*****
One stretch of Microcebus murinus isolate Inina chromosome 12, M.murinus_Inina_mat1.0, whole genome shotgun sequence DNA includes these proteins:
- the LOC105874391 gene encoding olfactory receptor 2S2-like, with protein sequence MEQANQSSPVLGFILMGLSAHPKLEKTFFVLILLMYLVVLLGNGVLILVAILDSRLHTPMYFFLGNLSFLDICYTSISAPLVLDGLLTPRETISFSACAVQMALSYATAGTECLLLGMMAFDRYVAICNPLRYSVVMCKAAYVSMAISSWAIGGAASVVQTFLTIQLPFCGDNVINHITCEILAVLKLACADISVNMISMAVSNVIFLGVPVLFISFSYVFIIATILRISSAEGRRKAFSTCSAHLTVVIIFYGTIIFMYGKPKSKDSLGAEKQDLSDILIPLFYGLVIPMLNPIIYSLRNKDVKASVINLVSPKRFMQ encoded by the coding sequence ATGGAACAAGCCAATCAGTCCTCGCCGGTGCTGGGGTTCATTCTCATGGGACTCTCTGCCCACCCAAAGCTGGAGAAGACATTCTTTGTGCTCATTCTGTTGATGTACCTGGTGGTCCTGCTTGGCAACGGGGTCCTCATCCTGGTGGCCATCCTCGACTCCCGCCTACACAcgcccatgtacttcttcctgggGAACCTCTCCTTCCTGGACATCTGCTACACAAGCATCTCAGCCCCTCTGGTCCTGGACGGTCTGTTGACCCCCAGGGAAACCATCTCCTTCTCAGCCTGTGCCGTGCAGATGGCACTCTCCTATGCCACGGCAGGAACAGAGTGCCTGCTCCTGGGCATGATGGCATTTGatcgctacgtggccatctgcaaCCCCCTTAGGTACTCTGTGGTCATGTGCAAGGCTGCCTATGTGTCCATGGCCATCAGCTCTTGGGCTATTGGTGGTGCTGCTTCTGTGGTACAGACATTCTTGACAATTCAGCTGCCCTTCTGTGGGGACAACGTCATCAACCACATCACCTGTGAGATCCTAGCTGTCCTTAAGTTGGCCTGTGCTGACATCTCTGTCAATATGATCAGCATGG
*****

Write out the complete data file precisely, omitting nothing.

One stretch of Microcebus murinus isolate Inina chromosome 12, M.murinus_Inina_mat1.0, whole genome shotgun sequence DNA includes these proteins:
- the LOC105874391 gene encoding olfactory receptor 2S2-like, with protein sequence MEQANQSSPVLGFILMGLSAHPKLEKTFFVLILLMYLVVLLGNGVLILVAILDSRLHTPMYFFLGNLSFLDICYTSISAPLVLDGLLTPRETISFSACAVQMALSYATAGTECLLLGMMAFDRYVAICNPLRYSVVMCKAAYVSMAISSWAIGGAASVVQTFLTIQLPFCGDNVINHITCEILAVLKLACADISVNMISMAVSNVIFLGVPVLFISFSYVFIIATILRISSAEGRRKAFSTCSAHLTVVIIFYGTIIFMYGKPKSKDSLGAEKQDLSDILIPLFYGLVIPMLNPIIYSLRNKDVKASVINLVSPKRFMQ encoded by the coding sequence ATGGAACAAGCCAATCAGTCCTCGCCGGTGCTGGGGTTCATTCTCATGGGACTCTCTGCCCACCCAAAGCTGGAGAAGACATTCTTTGTGCTCATTCTGTTGATGTACCTGGTGGTCCTGCTTGGCAACGGGGTCCTCATCCTGGTGGCCATCCTCGACTCCCGCCTACACAcgcccatgtacttcttcctgggGAACCTCTCCTTCCTGGACATCTGCTACACAAGCATCTCAGCCCCTCTGGTCCTGGACGGTCTGTTGACCCCCAGGGAAACCATCTCCTTCTCAGCCTGTGCCGTGCAGATGGCACTCTCCTATGCCACGGCAGGAACAGAGTGCCTGCTCCTGGGCATGATGGCATTTGatcgctacgtggccatctgcaaCCCCCTTAGGTACTCTGTGGTCATGTGCAAGGCTGCCTATGTGTCCATGGCCATCAGCTCTTGGGCTATTGGTGGTGCTGCTTCTGTGGTACAGACATTCTTGACAATTCAGCTGCCCTTCTGTGGGGACAACGTCATCAACCACATCACCTGTGAGATCCTAGCTGTCCTTAAGTTGGCCTGTGCTGACATCTCTGTCAATATGATCAGCATGG